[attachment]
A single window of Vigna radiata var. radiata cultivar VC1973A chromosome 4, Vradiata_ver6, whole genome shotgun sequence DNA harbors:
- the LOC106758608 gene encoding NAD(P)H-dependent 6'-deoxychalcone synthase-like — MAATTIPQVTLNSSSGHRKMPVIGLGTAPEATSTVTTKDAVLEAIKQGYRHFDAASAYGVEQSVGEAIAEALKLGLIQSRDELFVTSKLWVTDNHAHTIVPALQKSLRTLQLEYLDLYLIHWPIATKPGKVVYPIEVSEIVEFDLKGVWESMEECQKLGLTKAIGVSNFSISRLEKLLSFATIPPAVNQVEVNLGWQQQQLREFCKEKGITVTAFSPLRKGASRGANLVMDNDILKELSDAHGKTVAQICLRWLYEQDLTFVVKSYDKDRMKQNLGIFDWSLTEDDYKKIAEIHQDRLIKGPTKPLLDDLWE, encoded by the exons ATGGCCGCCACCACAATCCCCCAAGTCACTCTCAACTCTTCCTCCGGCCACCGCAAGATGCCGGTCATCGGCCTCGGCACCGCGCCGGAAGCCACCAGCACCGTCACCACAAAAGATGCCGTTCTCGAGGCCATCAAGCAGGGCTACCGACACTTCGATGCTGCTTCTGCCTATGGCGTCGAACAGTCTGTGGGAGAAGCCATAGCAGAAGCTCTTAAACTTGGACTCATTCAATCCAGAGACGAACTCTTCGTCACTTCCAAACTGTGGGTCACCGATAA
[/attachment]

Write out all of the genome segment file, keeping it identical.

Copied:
A single window of Vigna radiata var. radiata cultivar VC1973A chromosome 4, Vradiata_ver6, whole genome shotgun sequence DNA harbors:
- the LOC106758608 gene encoding NAD(P)H-dependent 6'-deoxychalcone synthase-like — MAATTIPQVTLNSSSGHRKMPVIGLGTAPEATSTVTTKDAVLEAIKQGYRHFDAASAYGVEQSVGEAIAEALKLGLIQSRDELFVTSKLWVTDNHAHTIVPALQKSLRTLQLEYLDLYLIHWPIATKPGKVVYPIEVSEIVEFDLKGVWESMEECQKLGLTKAIGVSNFSISRLEKLLSFATIPPAVNQVEVNLGWQQQQLREFCKEKGITVTAFSPLRKGASRGANLVMDNDILKELSDAHGKTVAQICLRWLYEQDLTFVVKSYDKDRMKQNLGIFDWSLTEDDYKKIAEIHQDRLIKGPTKPLLDDLWE, encoded by the exons ATGGCCGCCACCACAATCCCCCAAGTCACTCTCAACTCTTCCTCCGGCCACCGCAAGATGCCGGTCATCGGCCTCGGCACCGCGCCGGAAGCCACCAGCACCGTCACCACAAAAGATGCCGTTCTCGAGGCCATCAAGCAGGGCTACCGACACTTCGATGCTGCTTCTGCCTATGGCGTCGAACAGTCTGTGGGAGAAGCCATAGCAGAAGCTCTTAAACTTGGACTCATTCAATCCAGAGACGAACTCTTCGTCACTTCCAAACTGTGGGTCACCGATAA